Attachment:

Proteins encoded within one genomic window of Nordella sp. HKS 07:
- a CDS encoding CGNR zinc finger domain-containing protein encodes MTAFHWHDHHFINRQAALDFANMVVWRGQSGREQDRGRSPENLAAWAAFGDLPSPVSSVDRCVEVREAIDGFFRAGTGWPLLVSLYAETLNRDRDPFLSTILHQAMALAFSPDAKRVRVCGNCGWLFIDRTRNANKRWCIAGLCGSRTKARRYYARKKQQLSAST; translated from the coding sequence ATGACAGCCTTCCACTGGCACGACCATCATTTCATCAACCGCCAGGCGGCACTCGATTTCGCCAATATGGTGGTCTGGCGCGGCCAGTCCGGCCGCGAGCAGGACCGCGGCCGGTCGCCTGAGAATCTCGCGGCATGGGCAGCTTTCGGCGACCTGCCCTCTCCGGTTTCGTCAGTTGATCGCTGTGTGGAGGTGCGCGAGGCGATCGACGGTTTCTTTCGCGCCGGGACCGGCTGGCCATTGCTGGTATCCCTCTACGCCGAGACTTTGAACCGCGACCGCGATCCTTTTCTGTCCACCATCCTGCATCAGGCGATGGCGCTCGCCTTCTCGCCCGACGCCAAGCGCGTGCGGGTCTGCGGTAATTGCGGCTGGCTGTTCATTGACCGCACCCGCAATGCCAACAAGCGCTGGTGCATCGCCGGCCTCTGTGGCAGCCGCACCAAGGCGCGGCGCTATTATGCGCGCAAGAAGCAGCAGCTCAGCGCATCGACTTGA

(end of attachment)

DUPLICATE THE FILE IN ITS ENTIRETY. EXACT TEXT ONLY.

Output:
Proteins encoded within one genomic window of Nordella sp. HKS 07:
- a CDS encoding CGNR zinc finger domain-containing protein encodes MTAFHWHDHHFINRQAALDFANMVVWRGQSGREQDRGRSPENLAAWAAFGDLPSPVSSVDRCVEVREAIDGFFRAGTGWPLLVSLYAETLNRDRDPFLSTILHQAMALAFSPDAKRVRVCGNCGWLFIDRTRNANKRWCIAGLCGSRTKARRYYARKKQQLSAST; translated from the coding sequence ATGACAGCCTTCCACTGGCACGACCATCATTTCATCAACCGCCAGGCGGCACTCGATTTCGCCAATATGGTGGTCTGGCGCGGCCAGTCCGGCCGCGAGCAGGACCGCGGCCGGTCGCCTGAGAATCTCGCGGCATGGGCAGCTTTCGGCGACCTGCCCTCTCCGGTTTCGTCAGTTGATCGCTGTGTGGAGGTGCGCGAGGCGATCGACGGTTTCTTTCGCGCCGGGACCGGCTGGCCATTGCTGGTATCCCTCTACGCCGAGACTTTGAACCGCGACCGCGATCCTTTTCTGTCCACCATCCTGCATCAGGCGATGGCGCTCGCCTTCTCGCCCGACGCCAAGCGCGTGCGGGTCTGCGGTAATTGCGGCTGGCTGTTCATTGACCGCACCCGCAATGCCAACAAGCGCTGGTGCATCGCCGGCCTCTGTGGCAGCCGCACCAAGGCGCGGCGCTATTATGCGCGCAAGAAGCAGCAGCTCAGCGCATCGACTTGA